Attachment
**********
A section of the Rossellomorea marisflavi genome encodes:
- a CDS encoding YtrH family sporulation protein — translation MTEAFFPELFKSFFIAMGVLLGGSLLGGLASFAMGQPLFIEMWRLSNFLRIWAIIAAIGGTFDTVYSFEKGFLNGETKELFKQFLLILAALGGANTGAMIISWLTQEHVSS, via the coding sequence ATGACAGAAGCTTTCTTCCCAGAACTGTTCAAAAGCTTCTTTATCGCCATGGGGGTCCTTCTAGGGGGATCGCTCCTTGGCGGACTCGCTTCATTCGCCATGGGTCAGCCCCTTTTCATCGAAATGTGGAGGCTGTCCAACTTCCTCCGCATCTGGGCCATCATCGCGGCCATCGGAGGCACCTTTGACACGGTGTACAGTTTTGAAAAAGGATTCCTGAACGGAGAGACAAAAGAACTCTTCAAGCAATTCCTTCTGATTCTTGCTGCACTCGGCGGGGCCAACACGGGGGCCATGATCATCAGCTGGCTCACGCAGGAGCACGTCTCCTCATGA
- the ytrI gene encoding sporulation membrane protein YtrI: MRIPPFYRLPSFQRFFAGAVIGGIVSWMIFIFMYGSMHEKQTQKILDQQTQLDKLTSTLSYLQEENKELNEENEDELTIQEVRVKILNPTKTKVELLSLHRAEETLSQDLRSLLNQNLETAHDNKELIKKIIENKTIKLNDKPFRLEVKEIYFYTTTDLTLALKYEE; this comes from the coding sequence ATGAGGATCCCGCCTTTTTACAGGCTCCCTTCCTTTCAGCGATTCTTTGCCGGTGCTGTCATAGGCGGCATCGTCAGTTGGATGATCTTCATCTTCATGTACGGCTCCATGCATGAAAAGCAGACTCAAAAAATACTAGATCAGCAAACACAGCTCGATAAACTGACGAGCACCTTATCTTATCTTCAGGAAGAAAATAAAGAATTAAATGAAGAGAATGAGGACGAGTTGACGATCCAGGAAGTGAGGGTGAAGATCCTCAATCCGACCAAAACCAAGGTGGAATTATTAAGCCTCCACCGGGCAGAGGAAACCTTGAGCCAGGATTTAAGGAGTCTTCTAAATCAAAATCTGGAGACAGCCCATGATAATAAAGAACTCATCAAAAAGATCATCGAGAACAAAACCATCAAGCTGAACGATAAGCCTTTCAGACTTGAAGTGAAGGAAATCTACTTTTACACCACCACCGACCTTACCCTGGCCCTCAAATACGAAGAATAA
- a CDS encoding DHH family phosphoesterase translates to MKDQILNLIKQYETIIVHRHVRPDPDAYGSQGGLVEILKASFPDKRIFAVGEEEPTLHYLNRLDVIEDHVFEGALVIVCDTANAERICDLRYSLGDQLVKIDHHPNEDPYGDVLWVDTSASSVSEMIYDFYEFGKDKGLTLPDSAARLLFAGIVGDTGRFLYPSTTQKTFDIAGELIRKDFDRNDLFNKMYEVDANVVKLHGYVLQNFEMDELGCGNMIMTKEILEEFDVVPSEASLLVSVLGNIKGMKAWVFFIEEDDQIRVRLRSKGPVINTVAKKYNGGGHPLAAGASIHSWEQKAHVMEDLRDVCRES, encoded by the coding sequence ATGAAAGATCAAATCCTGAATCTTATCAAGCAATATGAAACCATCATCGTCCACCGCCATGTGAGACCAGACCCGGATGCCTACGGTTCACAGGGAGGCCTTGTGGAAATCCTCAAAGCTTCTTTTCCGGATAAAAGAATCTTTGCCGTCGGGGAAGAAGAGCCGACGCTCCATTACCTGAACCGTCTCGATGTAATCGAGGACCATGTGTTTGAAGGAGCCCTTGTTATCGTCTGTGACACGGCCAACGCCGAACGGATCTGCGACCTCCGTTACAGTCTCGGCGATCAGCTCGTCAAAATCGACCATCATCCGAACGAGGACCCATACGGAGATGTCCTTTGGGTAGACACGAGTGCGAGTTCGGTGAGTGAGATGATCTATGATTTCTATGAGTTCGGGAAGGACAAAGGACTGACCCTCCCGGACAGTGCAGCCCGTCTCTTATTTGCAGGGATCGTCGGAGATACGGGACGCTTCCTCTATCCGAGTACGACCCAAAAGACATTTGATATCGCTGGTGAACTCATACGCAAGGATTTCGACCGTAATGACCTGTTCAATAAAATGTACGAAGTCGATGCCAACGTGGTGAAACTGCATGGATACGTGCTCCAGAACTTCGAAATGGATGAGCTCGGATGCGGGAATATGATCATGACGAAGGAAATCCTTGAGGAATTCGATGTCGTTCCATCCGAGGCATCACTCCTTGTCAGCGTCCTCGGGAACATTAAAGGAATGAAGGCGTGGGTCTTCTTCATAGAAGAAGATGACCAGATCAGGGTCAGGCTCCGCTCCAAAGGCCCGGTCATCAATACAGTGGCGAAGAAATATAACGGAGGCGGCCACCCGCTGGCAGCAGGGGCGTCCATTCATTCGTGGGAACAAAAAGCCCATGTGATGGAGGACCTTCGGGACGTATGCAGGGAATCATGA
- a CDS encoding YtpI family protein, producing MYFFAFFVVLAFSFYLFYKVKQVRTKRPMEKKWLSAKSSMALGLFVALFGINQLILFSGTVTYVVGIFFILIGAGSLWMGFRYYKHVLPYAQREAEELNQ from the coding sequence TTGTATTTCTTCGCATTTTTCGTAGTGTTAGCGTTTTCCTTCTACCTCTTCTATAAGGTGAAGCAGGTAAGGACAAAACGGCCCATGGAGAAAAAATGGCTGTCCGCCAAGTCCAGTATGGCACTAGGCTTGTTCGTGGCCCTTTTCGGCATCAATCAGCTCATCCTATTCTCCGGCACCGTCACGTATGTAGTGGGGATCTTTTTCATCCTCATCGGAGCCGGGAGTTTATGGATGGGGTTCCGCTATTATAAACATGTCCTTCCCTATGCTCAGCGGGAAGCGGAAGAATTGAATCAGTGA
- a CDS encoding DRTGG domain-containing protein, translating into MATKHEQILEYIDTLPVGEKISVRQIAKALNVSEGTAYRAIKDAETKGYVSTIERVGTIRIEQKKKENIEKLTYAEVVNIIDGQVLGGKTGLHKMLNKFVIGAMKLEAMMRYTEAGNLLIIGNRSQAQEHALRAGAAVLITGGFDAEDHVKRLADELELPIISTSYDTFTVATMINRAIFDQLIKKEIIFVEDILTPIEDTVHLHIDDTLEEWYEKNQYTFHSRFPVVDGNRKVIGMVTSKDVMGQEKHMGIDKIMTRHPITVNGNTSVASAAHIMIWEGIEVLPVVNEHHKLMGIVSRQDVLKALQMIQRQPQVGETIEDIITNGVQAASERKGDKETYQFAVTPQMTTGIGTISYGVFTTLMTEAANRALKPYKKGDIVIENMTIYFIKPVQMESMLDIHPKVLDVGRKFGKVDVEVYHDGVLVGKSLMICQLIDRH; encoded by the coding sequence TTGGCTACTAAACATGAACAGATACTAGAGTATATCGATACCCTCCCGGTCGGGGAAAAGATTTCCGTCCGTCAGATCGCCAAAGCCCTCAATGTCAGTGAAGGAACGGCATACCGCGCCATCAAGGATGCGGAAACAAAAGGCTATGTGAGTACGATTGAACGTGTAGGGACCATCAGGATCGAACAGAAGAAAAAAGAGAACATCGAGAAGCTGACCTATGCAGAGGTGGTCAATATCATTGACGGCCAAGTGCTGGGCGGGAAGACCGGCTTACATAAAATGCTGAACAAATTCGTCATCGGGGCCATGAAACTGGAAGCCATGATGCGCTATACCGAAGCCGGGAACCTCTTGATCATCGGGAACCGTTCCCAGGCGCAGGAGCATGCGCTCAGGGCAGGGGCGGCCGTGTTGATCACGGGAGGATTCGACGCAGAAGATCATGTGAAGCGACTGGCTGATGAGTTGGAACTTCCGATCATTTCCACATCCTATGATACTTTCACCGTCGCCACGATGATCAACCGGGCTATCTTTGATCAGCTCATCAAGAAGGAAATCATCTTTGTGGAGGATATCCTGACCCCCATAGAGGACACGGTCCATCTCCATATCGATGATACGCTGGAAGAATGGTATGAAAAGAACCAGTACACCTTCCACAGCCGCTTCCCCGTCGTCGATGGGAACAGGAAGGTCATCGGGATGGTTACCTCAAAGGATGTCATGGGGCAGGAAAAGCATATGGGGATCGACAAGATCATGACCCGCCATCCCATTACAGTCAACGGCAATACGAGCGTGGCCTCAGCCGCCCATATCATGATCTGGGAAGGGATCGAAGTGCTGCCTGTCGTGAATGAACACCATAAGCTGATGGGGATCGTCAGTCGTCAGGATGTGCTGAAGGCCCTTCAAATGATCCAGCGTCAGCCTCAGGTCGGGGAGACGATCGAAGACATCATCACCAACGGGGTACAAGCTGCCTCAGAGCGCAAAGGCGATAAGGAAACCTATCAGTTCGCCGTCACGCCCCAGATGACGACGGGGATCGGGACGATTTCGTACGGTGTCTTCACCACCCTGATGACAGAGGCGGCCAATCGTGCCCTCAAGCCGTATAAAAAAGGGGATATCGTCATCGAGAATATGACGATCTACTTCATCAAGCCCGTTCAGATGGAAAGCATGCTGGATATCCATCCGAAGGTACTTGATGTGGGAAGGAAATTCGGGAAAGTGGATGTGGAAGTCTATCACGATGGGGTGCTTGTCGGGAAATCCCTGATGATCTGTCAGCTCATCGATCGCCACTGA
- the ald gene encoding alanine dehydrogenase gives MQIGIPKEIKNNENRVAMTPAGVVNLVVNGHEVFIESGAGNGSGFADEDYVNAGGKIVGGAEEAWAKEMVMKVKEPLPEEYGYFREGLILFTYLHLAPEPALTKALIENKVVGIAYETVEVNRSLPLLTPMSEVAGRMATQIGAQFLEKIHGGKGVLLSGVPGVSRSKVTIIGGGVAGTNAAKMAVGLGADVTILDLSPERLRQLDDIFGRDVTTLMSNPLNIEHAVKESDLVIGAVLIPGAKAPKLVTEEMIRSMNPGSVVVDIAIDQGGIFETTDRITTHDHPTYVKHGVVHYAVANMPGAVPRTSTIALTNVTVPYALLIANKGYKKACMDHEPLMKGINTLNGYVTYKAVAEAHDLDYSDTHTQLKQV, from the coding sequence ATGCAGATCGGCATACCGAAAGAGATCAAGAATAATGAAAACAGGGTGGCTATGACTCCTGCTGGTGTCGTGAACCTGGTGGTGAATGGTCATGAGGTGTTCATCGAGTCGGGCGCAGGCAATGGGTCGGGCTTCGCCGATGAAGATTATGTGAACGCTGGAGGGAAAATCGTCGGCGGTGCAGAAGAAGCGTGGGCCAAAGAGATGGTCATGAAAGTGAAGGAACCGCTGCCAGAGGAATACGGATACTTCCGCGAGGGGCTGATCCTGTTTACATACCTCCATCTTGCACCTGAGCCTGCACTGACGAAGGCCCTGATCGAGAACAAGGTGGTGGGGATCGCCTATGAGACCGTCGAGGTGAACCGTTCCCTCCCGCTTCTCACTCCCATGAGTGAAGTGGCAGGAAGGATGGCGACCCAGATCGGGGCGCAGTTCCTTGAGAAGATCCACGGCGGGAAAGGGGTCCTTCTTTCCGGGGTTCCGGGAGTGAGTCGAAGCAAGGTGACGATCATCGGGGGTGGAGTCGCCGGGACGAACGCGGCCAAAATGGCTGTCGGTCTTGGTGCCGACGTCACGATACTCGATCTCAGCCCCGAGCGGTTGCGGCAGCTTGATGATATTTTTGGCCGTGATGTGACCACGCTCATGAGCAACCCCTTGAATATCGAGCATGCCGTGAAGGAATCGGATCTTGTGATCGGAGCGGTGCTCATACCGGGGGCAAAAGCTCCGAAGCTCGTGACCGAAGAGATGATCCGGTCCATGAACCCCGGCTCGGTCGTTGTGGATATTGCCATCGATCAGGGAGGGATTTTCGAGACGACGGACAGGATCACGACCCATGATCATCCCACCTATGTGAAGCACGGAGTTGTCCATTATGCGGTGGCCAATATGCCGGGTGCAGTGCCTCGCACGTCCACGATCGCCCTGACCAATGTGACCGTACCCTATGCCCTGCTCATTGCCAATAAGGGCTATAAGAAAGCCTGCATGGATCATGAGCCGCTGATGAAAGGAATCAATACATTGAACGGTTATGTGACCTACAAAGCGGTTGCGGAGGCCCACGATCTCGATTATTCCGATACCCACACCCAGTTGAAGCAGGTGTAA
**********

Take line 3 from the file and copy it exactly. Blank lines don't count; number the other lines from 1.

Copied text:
- the ytrI gene encoding sporulation membrane protein YtrI: MRIPPFYRLPSFQRFFAGAVIGGIVSWMIFIFMYGSMHEKQTQKILDQQTQLDKLTSTLSYLQEENKELNEENEDELTIQEVRVKILNPTKTKVELLSLHRAEETLSQDLRSLLNQNLETAHDNKELIKKIIENKTIKLNDKPFRLEVKEIYFYTTTDLTLALKYEE; this comes from the coding sequence ATGAGGATCCCGCCTTTTTACAGGCTCCCTTCCTTTCAGCGATTCTTTGCCGGTGCTGTCATAGGCGGCATCGTCAGTTGGATGATCTTCATCTTCATGTACGGCTCCATGCATGAAAAGCAGACTCAAAAAATACTAGATCAGCAAACACAGCTCGATAAACTGACGAGCACCTTATCTTATCTTCAGGAAGAAAATAAAGAATTAAATGAAGAGAATGAGGACGAGTTGACGATCCAGGAAGTGAGGGTGAAGATCCTCAATCCGACCAAAACCAAGGTGGAATTATTAAGCCTCCACCGGGCAGAGGAAACCTTGAGCCAGGATTTAAGGAGTCTTCTAAATCAAAATCTGGAGACAGCCCATGATAATAAAGAACTCATCAAAAAGATCATCGAGAACAAAACCATCAAGCTGAACGATAAGCCTTTCAGACTTGAAGTGAAGGAAATCTACTTTTACACCACCACCGACCTTACCCTGGCCCTCAAATACGAAGAATAA